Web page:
Philadelphia Eagles (4-3) at Washington Redskins (4-3)
November 6th, 2005
ESPN 8:30pm (Mike Patrick, Paul Maguire, Joe Theismann and Suzy Kolber)
In a game that features two teams known for their hard-nosed style of play and for their overall toughness, the latest installment in the long standing series resembles more of a M.A.S.H. unit than a football game. In addition to Donovan McNabb adding another injury to his laundry list for this season, his ever compassionate teammate, Terrell Owens, has decided to add a chapter to the soon to be available biography titled, “Looking for the Money Train (and a clue)”. Owens has been suspended by the Eagles for conduct detrimenal to the team and will not play on Sunday. The Eagles will stumble into FedEx Field injured, and still reeling from a sound defeat that the Broncos gave them last week in Denver. The Redskins, however, stagger home from the New York as a beaten up team. They were embarrassed by the Giants in The Meadowlands, and, in addition to losing the game and the respect of some of the league, they also suffered some injuries to their defensive line.
The Eagles offense comes into Washington as one dimensional as a team can get. Not since the days of Marino and the Dolphins has a team had such a disparity in their play calling. The lack of a running attack has allowed defenses to key on McNabb and the passing game but that has done little to slow down their production as they have averaged a league best 295.7 yards per game. Their running game ranks dead last at 60.6 YPG. The Eagles use what could be deemed a hybrid running ball in that they use dump passes and screens in lieu of a traditional running game. That, of course, makes their running stats a bit misleading. They still have one of the best backs, Brian Westbrook, in their backfield, and while his rushing stats (304 yards with 1 TD) may not scare opponents, his ability to catch the ball should. Westbrook leads the NFL running backs with 39 catches for 423 yards. The true motor that drives the Philadelphia offense, despite what their loudmouth wide-out thinks, continues to be Donovan McNabb. His status (listed as questionable) is critical for the Eagles. McNabb suffered a rib injury in the loss to the Broncos and, while being slowed this week in practice, has referred to himself as “the walking wounded.” Yet, he’s also stated that he will be under center for the important division match up. Without McNabb, the Redskins work would seem to get easier with either Koy Detmer or Mike McMahon taking the snaps for the Eagles. No matter who is at quarterback, the Eagles, with all their success through the air, will likely try and get their running game on track against a Redskins defense that is allowing 130.4 YPG (25th in the NFL). The Giants and Tiki Barber ran roughshod over the Redskins last week en route to their 36-0 win. The Redskins defense as a unit, as a result of the Giants game, fell from the top five defenses as they now sit at sixth best in the league. They do however rank at the top of the NFL defenses against the pass, allowing only 152.7 YPG.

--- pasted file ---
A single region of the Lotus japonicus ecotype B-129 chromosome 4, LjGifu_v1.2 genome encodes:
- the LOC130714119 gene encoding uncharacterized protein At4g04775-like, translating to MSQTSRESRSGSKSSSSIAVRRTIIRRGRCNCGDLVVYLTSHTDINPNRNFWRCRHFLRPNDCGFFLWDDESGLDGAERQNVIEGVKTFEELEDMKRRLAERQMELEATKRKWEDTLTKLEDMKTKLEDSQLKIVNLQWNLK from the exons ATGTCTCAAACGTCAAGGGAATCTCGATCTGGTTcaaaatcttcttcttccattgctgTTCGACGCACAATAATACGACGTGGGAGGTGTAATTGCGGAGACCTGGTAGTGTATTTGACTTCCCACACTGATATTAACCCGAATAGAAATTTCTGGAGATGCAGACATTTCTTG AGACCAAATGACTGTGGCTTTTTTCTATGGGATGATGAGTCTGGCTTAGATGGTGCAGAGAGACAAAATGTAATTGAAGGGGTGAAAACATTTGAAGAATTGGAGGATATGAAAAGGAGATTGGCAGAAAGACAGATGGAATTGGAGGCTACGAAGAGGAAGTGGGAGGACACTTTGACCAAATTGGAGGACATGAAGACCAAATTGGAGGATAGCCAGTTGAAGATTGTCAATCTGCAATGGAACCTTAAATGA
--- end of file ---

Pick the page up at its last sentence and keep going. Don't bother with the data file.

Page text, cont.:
If the Redskins are unable to get pressure on McNabb, the Eagles can move the ball. With Lavar Arrington seeing more playing time, the Redskins are hopeful that their pass rush will also see improvement. Against the Giants, they were unable to get consistent pressure without the use of various blitz packages. Those packages make the secondary vulnerable and against a quarterback like McNabb and the weapons that he has, which could result in the big play that teams look to avoid. The Redskins will need to get some healthy bodies on their defensive line as well or the Eagles powerful offensive line could establish both a running game or provide McNabb the time and protection he needs to move the ball through the air. Keeping McNabb healthy and upright will be critical for the Eagles; getting to the QB and knocking him down will be crucial for the ‘Skins. The Redskins will likely look to get physical with the banged up signal caller as his injuries (rib and sports hernia) are such that he could be sidelined at anytime. The Eagles, on the other hand, will need to make even more of an effort to protect their quarterback. Losing McNabb for an extended period of time would undoubtedly make a return trip to the Super Bowl even more of a daunting task.